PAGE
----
Gloria Turner has been an office volunteer for CAFOD Brentwood since September 2017. Here she shares her findings on how CAFOD Family Fast Days began and what fasting means to her.
Having been involved in recent weeks with preparations for the approaching Lent Fast Day I decided to find out more about why we fast and how Fast Days began. What I discovered about the First Fast Day is an inspirational story.
I was interested to learn that it all began with 2 women, Jacquie Stuyt and Elspeth Orchard, responding to a request from the people of the Caribbean island of Dominica to help raise funds for a mother-and-baby clinic.
They came together with others from the National Board of Catholic Women, the Catholic Women’s League and the Union of Catholic Mothers to organise the first Family Fast Day in 1960.
On Friday 11 March 1960 the group of Catholic women asked everyone in the family to make an act of self-denial. They asked children to give up sweets and for their parents to make just one main cheap meal for the family and give the money they saved to feed people who were hungry.
Who would have believed that such a simple idea would have such a huge impact around the world as this remains at the heart of CAFOD Family Fast Days today.
The organisers expected to raise just a few hundred pounds, but the Catholic community responded with amazing generosity, donating more than £6,000 – the equivalent of £96,000 today. Imagine how thrilled these groups of women must have been with that response!
“We weren’t doing anything special, we were just doing what we thought we ought to do, remembering that we are all God’s children.” Elspeth Orchard
As well as funding the new clinic, the project also helped people to survive and make a living for themselves, including providing water and teaching people how to plant vegetable gardens. This determination to tackle the root causes of poverty and help people fulfil their potential is still at the heart of everything CAFOD does.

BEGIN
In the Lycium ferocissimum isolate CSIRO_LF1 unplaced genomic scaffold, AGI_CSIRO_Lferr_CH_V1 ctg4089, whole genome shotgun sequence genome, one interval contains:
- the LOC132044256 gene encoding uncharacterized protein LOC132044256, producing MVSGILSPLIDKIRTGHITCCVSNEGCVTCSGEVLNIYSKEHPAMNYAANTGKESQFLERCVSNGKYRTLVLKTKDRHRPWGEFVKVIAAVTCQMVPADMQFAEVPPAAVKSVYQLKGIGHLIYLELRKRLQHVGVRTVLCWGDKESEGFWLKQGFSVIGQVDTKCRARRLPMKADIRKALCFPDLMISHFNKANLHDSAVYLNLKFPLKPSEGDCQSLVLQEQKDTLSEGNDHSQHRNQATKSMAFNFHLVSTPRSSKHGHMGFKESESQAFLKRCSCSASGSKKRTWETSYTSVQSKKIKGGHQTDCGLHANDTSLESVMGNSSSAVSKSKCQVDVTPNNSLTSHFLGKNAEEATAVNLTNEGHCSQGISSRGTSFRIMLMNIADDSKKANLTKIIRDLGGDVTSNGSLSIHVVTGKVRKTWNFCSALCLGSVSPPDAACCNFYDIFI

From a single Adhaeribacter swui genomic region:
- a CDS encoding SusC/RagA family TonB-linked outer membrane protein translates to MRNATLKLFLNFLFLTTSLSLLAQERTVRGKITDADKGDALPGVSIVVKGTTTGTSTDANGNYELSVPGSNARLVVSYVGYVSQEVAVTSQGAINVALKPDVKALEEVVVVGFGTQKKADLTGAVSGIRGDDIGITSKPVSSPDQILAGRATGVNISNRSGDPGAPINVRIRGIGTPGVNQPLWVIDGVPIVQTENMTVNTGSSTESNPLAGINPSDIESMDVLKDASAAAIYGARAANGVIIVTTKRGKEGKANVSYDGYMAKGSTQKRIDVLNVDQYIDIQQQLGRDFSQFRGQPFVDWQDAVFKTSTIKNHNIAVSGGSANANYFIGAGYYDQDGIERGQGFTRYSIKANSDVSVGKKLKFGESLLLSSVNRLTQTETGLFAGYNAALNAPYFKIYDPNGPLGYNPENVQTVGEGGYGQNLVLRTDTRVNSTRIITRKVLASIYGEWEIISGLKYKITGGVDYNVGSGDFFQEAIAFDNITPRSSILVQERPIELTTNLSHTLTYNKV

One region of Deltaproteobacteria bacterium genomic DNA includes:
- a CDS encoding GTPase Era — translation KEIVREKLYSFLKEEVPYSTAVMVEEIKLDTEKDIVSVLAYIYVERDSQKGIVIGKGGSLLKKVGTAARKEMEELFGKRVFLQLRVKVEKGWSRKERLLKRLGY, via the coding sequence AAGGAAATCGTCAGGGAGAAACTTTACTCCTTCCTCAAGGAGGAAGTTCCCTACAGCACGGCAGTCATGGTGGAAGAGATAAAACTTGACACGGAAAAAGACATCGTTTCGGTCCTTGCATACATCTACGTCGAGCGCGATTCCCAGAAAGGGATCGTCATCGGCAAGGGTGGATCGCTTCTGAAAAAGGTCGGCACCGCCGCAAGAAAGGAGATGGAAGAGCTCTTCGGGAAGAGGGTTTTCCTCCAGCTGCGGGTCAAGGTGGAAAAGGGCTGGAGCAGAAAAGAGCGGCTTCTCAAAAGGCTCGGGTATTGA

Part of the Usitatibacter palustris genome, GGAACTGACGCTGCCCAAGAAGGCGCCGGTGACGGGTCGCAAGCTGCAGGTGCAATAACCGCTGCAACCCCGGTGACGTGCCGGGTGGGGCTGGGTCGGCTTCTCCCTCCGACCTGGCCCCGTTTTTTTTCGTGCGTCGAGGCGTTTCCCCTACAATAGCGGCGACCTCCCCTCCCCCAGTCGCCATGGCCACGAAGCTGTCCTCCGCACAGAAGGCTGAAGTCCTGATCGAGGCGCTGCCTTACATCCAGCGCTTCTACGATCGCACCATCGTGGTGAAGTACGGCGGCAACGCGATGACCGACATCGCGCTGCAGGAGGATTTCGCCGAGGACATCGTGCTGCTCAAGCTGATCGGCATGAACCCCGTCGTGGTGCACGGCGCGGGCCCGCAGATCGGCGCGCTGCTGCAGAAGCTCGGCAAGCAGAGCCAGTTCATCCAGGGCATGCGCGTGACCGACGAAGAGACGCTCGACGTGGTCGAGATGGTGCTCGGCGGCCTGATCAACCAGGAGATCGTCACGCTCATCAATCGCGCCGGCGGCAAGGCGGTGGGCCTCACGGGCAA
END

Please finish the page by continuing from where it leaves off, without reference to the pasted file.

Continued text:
CAFOD Family Fast Day has always been as much about prayer as about giving. Elspeth Orchard explained:
“We were very keen that we should do it not just as a giving thing, but as a praying thing. We should really make an effort to remember people, not just by giving them food, but by doing what we could do to support them”
So this amazing story has shown me what can be achieved by a small group of people wanting to help others. CAFOD has grown from just two women, Jacqui and Elspeth, fundraising by encouraging fasting, to the great charity organisation it is today.
My attitude to fasting is very different now compared to the days when I “gave something up for Lent” when I was growing up.
Fasting allows me to:
- reflect on how fortunate I am in always having sufficient food
- be more aware of those who don’t have enough food and to symbolise an act of solidarity
- slow down my pace of life to spend more time in reflection and prayer
- remember how fast days began with that small group of women in Dominica
We fast not only to donate money saved to those in need but also to set aside time to pray for them. It is also a time for reflection of our own lives and lifestyles.
“While the world around us may have changed, our efforts and values remain the same: to act, through our faith, to transform the lives of those most in need. Poverty is not part of God’s plan – we believe a better world is possible.” Chris Bain, CAFOD’s Director
I did not know how Fast Days began before I started volunteering for CAFOD. For me, from now on, Fast Days will always bring this great story to mind and I will be much more aware of how small sacrifices from me can help other families to live more fulfilled and sustainable lives.